Psychosocial Needs Assessment of Prostate Cancer Patients at an Urban Academic Cancer Center
Alyson B. Moadel-Robblee, Ph.D., Evelyn Kolidas, Ph.D., Reza Ghavamian, M.D.
Presenting Author: Alyson Moadel-Robblee, Ph.D.
Introduction & Objective: The American College of Surgeons' Commission on Cancer has recommended national standards for cancer centers to meet that include studies of quality of care and outcomes for cancer patients (Standard 4.7). In its commitment to meet such standards, the Montefiore Einstein Center for Cancer Care (MECCC), has conducted several of these studies including one in the area of psychosocial screening for prostate cancer patients. Among prostate cancer patients, identifying patient needs for psychosocial intervention can be critical to preserving quality of life (QoL), and in turn, ensuring optimal medical care, follow up, and outcomes. We report findings of a psychosocial needs assessment among a convenience sample of 37 prostate cancer outpatients relative to 240 men with other cancers at MECCC.
Methods: Patients were approached in oncology waiting rooms or by telephone via referral to psychosocial services and administered a brief assessment that included the Distress Thermometer (DT), a QoL symptom checklist covering physical, emotional, spiritual, and sexual domains, and interest in a range of psychosocial interventions.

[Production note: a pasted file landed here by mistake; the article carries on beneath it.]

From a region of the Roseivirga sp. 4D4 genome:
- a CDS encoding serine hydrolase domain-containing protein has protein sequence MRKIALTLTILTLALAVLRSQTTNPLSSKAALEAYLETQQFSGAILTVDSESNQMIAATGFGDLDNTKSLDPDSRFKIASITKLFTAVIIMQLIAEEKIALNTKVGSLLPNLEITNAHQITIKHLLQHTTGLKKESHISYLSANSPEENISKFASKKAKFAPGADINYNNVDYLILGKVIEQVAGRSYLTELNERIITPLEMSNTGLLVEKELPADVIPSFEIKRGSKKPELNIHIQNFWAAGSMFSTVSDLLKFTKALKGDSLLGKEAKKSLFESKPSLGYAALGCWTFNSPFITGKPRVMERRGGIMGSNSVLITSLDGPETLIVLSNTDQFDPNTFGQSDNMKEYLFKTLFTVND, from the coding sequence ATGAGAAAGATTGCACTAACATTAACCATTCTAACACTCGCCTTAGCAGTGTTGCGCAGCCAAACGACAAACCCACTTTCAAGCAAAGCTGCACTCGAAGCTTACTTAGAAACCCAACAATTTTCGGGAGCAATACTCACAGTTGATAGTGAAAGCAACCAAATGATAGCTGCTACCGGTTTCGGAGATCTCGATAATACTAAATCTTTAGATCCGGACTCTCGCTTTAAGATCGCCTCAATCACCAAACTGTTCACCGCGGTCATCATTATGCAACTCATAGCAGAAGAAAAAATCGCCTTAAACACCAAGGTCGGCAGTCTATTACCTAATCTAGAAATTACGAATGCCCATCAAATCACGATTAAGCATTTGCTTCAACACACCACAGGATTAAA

Results: The sample of 37 prostate cancer patients was comprised of 47% African American, 31% Hispanic, 22% Caucasian, 19% Spanish-speaking, Mean Age=68+-10.43 (48-91) years, and Mean years since diagnosis=3+-3.74 (.04-14.80). No significant differences emerged in the number of moderate to severe QoL symptoms between men with prostate vs other types of cancer, 4.67 vs 3.66 (p<0.12). However, prostate cancer patients reported more sadness (44% vs 29%; p<0.05), and a trend towards more sexual dysfunction (41% vs 27%; p<0.06). On the DT, prostate cancer patients were marginally more likely to endorse clinical distress; 53% vs 37% (p<0.06), and significantly more problems with urination; 39% vs 19% (p<0.02). Prostate cancer patients were nearly twice as likely to endorse an interest in counseling, 48% vs 25% (p<0.01). An inquiry into psychosocial preferences highlights specific interventions of interest among this subpopulation including: mind-body programs (87%), health education/fitness (70%), support groups (53%), complementary medicine (44%), creative arts (39%), and smoking cessation programs (12%). Up to 16% wanted a “Treatment Buddy” and 24% reported an interest in volunteering to help other cancer patients.
Conclusions: This quality of care needs assessment study suggests that underserved prostate cancer patients may be more emotionally vulnerable and receptive to psychosocial intervention than those with other cancers. Further this assessment highlights several types of interventions that may be of greatest support to this population, including individual counseling, mind-body therapies and health and fitness promotion. Future research will prospectively examine psychosocial needs of prostate cancer patients from point of diagnosis to one year, while distress screening efforts will ensure that such patients are screened appropriately, triaged to needed psychosocial care, and evaluated regularly.